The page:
Remember that story about the mayhem at the Zoo a few weeks back? Imagine if it had been different...
Imagine that, instead of bending branches and launching lorikeets into the air, those notorious "underprivileged youths" had thrown a net over the whole branch, taken every lorikeet in the exhibit, and eaten them alive on the spot, gleefully spitting feathers into the air as they ate.
Then imagine that those same kids then go around the zoo and eat every single animal in the place. The slurping and smacking then lasts for three long years; huge piles of bones accumulate as meek zoo administration officials look on day after day after day. By the time police finally arrive to break it up, there are four or five kids there who each weigh fifteen thousand pounds, if not more.
The kids are so obese and engorged with rare species flesh that they are visible from observation towers at Niagara Falls. They're so big that weather systems actually move around their huge, rippling bodies... When investigators get there, they politely tell the kids to leave, and the matter ends there: no arrests, no fines, nothing. When all's said and done, there's nothing left of the zoo but tumbleweeds, and all of Delaware Park is left submerged in massive piles of steaming human excrement. Try playing basketball in that.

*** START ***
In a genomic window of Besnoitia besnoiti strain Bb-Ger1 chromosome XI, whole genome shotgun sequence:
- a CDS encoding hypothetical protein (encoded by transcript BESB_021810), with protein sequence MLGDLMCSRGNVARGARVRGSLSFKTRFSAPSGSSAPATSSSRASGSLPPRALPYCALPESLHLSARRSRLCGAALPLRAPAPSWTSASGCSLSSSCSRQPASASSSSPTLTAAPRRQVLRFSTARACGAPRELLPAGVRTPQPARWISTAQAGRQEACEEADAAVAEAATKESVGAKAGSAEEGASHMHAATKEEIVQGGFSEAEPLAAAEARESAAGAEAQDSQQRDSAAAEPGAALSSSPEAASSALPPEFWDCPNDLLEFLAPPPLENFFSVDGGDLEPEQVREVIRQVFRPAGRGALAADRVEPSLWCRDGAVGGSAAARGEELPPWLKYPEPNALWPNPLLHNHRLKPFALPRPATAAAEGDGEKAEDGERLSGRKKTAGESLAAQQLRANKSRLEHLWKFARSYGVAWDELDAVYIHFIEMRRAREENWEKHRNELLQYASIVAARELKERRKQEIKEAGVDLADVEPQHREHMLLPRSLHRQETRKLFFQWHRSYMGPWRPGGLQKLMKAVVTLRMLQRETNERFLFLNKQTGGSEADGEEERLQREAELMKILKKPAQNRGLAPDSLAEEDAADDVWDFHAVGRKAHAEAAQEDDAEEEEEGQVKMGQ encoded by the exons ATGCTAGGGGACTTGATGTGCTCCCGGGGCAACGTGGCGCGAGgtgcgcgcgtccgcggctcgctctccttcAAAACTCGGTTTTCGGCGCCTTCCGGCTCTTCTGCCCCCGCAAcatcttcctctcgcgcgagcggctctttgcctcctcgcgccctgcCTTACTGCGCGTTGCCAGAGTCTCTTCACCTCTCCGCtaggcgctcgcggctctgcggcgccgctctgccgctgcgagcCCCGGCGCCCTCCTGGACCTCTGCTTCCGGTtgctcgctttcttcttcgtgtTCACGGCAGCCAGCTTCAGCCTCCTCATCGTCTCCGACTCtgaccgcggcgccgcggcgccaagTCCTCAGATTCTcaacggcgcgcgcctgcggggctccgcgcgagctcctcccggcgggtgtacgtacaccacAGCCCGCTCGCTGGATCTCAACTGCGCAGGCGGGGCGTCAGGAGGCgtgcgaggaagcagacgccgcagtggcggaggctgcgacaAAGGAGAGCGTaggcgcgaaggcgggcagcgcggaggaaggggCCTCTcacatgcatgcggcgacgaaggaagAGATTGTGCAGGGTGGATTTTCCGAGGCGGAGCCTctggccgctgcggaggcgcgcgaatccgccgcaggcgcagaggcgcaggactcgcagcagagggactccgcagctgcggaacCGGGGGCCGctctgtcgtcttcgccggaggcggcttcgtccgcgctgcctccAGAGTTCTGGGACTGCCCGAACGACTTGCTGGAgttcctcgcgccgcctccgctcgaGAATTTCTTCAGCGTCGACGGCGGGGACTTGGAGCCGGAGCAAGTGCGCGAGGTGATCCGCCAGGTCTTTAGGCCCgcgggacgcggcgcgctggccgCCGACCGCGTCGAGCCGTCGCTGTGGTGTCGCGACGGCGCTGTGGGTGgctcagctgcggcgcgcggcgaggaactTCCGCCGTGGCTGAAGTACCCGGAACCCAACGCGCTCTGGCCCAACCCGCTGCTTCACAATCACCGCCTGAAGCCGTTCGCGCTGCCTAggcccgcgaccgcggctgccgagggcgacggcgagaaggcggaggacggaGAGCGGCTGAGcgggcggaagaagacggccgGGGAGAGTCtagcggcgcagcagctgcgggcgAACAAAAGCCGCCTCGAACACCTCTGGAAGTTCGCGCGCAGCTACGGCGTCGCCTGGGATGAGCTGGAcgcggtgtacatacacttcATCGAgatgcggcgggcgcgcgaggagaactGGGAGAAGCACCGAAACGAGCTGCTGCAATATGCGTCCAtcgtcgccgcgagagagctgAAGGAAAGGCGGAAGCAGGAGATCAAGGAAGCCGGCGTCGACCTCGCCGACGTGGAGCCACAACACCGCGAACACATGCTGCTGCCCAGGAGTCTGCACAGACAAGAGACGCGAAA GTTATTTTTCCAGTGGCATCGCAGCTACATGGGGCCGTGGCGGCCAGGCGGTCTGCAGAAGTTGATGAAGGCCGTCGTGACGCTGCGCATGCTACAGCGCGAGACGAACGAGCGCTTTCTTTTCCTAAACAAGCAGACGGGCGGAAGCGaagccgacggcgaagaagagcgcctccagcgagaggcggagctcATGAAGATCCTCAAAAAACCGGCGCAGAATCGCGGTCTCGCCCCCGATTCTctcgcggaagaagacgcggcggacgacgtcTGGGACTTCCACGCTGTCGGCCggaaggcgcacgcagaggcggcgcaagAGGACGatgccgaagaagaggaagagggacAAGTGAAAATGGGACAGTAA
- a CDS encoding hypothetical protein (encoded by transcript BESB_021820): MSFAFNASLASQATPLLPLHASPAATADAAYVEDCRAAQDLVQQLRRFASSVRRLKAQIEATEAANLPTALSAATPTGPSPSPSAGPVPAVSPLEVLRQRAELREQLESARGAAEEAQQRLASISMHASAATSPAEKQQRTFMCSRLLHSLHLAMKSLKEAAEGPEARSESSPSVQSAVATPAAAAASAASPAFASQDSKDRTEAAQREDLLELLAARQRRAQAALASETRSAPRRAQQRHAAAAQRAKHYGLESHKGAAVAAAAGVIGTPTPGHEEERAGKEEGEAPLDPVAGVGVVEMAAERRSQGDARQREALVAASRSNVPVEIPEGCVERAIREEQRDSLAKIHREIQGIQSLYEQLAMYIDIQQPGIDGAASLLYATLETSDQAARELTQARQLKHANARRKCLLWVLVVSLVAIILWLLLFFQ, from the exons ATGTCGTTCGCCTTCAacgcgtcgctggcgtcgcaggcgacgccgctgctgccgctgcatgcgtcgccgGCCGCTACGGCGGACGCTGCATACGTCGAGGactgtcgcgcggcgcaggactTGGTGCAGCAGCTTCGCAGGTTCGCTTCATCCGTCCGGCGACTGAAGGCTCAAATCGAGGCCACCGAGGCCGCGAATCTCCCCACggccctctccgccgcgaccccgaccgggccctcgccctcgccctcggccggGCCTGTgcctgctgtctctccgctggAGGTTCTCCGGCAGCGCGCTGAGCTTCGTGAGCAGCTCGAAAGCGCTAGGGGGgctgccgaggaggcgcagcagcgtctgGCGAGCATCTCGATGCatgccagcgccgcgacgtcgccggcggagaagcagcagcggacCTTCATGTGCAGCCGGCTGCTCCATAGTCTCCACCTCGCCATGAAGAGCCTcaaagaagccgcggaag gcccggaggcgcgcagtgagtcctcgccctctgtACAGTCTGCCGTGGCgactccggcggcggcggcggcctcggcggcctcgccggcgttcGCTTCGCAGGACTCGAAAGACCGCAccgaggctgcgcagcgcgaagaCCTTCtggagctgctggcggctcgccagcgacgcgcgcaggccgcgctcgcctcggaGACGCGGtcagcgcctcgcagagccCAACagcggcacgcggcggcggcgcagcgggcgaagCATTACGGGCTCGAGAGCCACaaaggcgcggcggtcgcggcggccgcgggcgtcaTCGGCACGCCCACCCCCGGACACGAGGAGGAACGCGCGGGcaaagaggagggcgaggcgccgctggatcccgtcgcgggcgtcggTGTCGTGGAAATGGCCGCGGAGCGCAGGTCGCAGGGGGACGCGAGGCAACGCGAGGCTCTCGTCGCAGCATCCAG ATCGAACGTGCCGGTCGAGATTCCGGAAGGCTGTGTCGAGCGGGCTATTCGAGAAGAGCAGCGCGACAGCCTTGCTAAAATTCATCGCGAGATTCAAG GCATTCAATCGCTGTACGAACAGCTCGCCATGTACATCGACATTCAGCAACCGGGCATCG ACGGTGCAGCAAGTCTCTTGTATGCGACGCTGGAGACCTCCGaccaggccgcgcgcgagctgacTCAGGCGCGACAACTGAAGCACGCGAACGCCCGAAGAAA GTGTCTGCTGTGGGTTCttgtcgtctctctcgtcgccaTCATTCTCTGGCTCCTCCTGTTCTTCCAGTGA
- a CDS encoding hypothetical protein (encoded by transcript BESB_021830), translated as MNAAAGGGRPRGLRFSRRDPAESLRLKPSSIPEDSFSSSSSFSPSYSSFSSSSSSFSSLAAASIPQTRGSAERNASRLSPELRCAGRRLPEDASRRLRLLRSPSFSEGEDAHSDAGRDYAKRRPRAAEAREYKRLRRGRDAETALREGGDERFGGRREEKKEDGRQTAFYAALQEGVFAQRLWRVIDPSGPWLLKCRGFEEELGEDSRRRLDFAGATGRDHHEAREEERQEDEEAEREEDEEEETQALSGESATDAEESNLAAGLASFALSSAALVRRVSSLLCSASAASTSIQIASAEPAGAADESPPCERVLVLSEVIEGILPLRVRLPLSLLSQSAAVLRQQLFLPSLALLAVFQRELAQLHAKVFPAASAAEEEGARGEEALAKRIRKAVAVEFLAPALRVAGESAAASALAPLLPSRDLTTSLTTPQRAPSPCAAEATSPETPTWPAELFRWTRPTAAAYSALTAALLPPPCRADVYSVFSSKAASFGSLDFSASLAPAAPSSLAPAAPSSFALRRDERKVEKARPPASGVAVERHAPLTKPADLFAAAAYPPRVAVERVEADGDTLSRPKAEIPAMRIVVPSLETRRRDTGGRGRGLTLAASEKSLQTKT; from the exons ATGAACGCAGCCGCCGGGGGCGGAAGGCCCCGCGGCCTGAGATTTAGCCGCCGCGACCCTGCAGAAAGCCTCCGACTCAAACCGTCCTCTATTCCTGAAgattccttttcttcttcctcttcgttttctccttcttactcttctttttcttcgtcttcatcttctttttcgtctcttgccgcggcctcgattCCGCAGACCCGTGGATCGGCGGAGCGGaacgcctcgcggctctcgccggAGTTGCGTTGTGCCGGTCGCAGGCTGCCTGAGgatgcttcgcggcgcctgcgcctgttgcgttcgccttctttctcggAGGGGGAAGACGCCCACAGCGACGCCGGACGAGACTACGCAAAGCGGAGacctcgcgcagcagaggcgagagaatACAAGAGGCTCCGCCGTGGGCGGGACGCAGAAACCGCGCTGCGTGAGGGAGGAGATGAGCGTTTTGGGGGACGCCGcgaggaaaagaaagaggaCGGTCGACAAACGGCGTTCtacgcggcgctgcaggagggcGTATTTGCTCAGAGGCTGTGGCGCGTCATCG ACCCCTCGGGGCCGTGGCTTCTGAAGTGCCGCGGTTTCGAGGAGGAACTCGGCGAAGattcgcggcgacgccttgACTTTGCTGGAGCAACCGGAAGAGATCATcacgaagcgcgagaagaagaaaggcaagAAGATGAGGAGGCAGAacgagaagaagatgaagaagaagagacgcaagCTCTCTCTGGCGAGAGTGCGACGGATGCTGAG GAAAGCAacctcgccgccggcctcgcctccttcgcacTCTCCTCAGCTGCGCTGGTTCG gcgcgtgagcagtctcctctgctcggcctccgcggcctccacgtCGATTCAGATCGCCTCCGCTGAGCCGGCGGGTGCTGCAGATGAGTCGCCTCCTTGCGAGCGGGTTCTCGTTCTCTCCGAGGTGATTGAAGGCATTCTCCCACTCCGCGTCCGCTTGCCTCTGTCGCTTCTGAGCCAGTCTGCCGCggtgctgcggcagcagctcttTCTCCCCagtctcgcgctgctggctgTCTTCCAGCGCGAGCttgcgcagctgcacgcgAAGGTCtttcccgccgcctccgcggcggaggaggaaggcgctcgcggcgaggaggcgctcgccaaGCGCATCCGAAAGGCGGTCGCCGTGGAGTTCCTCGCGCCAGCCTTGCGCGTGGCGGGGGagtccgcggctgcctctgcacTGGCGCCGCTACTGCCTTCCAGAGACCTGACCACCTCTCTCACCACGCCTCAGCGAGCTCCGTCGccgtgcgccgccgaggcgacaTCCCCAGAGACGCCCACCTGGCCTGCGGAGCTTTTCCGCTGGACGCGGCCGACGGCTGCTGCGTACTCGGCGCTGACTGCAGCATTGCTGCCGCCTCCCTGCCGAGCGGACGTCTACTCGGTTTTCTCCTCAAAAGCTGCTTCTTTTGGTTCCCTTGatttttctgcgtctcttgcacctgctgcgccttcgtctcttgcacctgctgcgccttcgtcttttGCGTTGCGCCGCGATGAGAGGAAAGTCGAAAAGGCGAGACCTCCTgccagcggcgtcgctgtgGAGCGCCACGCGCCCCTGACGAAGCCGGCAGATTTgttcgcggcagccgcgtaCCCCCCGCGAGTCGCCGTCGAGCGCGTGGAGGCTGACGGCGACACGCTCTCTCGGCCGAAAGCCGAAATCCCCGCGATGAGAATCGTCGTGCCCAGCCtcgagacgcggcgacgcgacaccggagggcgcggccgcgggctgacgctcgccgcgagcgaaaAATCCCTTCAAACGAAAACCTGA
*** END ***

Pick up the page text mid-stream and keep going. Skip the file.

Believe it or not, that story actually happened. It was called the Adelphia scandal. It should have made the actual zoo story look trivial. But you would never have known that from reading The Buffalo News.
Lesson #1 in how big corporate-owned media works in this country: When a bunch of poor black kids go nuts in a zoo, or trash a bunch of slum properties, you can expect a full nuclear response from your local daily. But when a gang of greedy white oligarchs pillages a multibillion-dollar company, wrecking not selected parts of one zoo, but the whole of your local economy... well, the response is a little different. In The News, the difference could have been expressed in a single pair of headlines--"Nigger Savages Attack Zoo" in the former case, and in the latter, "Adelphia Collapses and What a Shame: Rigas Family Heroically Braves Terrible Tragedy."